Expectations. What realistic demands do you have from your equipment? There a some considerations when it comes to gear. It’s hard to find an item that will fulfill ALL of these considerations.

1. Fulfills a Survival function. It is real easy to get burdened with lots of “stuff”. EDC is about carrying small items that make a big difference. Investigate every piece of equipment and make sure you are carrying it because it’s essential.
2. Difficult to make. This comes from my “wilderness” standpoint. Be careful not to load yourself down with items that can easily be scavenged if you needed to.

3. Multifunctional – Some items may clearly have more than one use (ie. Multitool), however with some creative thinking, we may come up with multiple uses for even the most basic items you carry. This is a great mental exercise and also a good way of really pairing down your gear if you feel you are currently carrying too much.
4. Legal. You should not be so foolish as to carry anything that is not legal. Ignorance of the law is no excuse. Get informed. Also understand, there are many, many, legal alternatives to items that maybe banned. Be creative.

5. Discreet – I am a firm believer in the ‘Grey Man’ theory. You may want to walk around primed for imminent apocalyptic action, just don’t look like you are. Blending with your environment is something you want to and should be able to do. EDC item selection and carry methods can greatly help or hinder this process.

With these considerations, you can determine what you may want to carry. When I have a new item I want to carry, I consider these things and then teat it out. I may want to move the item to a different position or just stop carrying it altogether.

In the military we considered items in our load out on a 4 level scale.

Level 1 – Items carried on your person AT ALL times. In the military these would be items carried in your pockets, affixed to your belt or worn on your person ie. morphine syrettes worn on a neck chain. This translates directly to civilian standards. Our level 1 items would be keys, phone, wallet, personal defensive items etc.

Level 2 – These are items that are always within arms reach, but maybe removed from the body. In military terms, this would be your weapons system and ‘fighting order’, (Body Armor, Assault Vest or equivalent). Fighting orders revolve around the necessity to carry ammunition, water, emergency medical equipment and some key survival items.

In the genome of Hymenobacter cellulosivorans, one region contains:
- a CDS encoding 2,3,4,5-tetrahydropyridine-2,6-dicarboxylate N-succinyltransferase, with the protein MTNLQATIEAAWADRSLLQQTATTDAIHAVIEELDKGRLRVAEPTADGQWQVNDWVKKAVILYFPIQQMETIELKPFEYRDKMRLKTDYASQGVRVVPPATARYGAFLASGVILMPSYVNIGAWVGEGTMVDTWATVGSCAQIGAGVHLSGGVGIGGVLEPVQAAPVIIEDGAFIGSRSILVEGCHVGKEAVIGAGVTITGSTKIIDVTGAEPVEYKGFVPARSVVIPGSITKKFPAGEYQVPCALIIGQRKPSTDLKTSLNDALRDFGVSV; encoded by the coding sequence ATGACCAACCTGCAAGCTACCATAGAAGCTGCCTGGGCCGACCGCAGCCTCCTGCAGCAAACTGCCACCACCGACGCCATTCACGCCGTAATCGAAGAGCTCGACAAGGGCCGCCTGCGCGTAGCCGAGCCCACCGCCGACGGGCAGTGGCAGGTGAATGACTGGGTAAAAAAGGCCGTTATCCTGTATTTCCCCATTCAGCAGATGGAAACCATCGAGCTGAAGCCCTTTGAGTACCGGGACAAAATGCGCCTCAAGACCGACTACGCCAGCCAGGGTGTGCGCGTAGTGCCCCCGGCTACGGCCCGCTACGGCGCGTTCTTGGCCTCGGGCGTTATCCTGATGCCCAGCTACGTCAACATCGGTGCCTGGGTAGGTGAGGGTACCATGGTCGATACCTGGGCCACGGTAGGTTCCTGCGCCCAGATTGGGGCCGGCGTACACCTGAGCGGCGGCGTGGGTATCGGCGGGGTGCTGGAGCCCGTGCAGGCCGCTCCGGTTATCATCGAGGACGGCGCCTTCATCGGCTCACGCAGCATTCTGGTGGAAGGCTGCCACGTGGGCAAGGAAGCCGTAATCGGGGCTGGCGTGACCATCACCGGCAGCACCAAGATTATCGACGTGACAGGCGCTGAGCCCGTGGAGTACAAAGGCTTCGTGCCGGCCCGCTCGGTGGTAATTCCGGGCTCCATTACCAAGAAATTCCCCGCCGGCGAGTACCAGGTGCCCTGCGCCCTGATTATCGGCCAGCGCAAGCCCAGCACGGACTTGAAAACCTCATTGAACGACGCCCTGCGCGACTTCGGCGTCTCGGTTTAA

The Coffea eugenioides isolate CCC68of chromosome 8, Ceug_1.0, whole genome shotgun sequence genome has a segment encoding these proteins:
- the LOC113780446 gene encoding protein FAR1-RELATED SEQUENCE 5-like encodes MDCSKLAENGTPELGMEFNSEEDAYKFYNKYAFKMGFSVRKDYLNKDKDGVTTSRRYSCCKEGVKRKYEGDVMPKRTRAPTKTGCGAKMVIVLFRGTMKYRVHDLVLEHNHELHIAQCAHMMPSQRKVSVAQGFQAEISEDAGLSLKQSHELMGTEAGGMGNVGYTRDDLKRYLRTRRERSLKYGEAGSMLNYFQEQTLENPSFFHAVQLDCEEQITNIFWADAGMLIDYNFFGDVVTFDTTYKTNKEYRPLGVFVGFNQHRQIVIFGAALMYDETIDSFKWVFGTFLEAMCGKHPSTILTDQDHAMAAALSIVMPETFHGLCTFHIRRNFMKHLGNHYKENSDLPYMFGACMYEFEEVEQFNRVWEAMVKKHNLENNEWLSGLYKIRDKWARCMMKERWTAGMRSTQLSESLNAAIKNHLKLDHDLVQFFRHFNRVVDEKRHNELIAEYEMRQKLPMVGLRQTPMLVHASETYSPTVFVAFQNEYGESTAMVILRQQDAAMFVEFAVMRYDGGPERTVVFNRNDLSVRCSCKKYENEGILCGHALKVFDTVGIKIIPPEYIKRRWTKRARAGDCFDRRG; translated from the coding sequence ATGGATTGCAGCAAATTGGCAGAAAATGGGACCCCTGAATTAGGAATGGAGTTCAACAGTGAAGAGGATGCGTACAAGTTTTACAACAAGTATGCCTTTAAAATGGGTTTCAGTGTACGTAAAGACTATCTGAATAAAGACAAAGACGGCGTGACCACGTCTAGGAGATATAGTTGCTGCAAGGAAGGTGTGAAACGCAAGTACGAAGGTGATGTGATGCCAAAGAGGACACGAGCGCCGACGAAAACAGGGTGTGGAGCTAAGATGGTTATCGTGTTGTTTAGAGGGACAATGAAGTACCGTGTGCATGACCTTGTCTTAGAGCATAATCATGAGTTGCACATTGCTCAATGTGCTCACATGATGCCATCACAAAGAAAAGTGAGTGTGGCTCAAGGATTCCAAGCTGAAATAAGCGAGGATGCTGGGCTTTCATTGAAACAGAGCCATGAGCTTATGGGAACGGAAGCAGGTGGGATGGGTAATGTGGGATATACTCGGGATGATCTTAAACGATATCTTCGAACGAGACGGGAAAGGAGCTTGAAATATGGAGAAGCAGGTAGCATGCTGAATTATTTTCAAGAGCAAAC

This easily translates to civilian applications with the exception being the method for carrying items. Military style webbing system may not be an appropriate choice in most cases. More likely, essential items are going to be stowed in a fanny pack, small shoulder bag, backpack, or purse. Also consider the type of clothes you are wear and what stowage options are afforded to us by these. I like heavy duty 6 pocket pants and a good belt.

Level 3 – These are items needed for extended operations (>12hrs), but maybe stowed during attack/assault phases of operations. Normally this larger pack (Ruck or Bergen) will contain additional supplies ammunition, batteries, food, sleeping system, field equipment such as shelter, wash kit, stove, additional clothing items etc.

For those who have given consideration to larger scale preparedness, level 3 is the equivalent of a ‘Bug Out’ bag. The intention here is to carry the essential items to sustain the individual for a period of up to 72hrs. This bag is normally stowed in a vehicle or at home/office, as opposed to being constantly carried.

There is a lot written about what constitutes the ‘ultimate’ Bug Out Bag, but often, in my mind, there is WAY too much equipment advised to be carried at this level, and this is where the dangers of ‘the list’ really begin to manifest themselves. That doesn’t mean there aren’t advocates of burdensome carry at level 1 and 2 also!

Level 4 – These are typically ‘on base’ level items, which can be kept in a trunk, locker, in barracks or equivalent.

In EDC terms, level 4 will be items we potentially have stored at home for replacement or supplementation of regular EDC items if needed.

I know this seems like a lot to consider with only a handful of EDC items you carry but it’s necessary. You could carry quite a bit plus the kitchen sink, but occasionally you should reconsider what you’re carrying and whether it is necessary or needed.
You will find that your EDC will change as you change. You will get older, wiser with more knowledge or training, experienced, and there is gear that may not be invented yet. You should be open and have a set of standards and criteria your EDC items must meet before you will consider them.

Semper Paratus
Check 6
Burn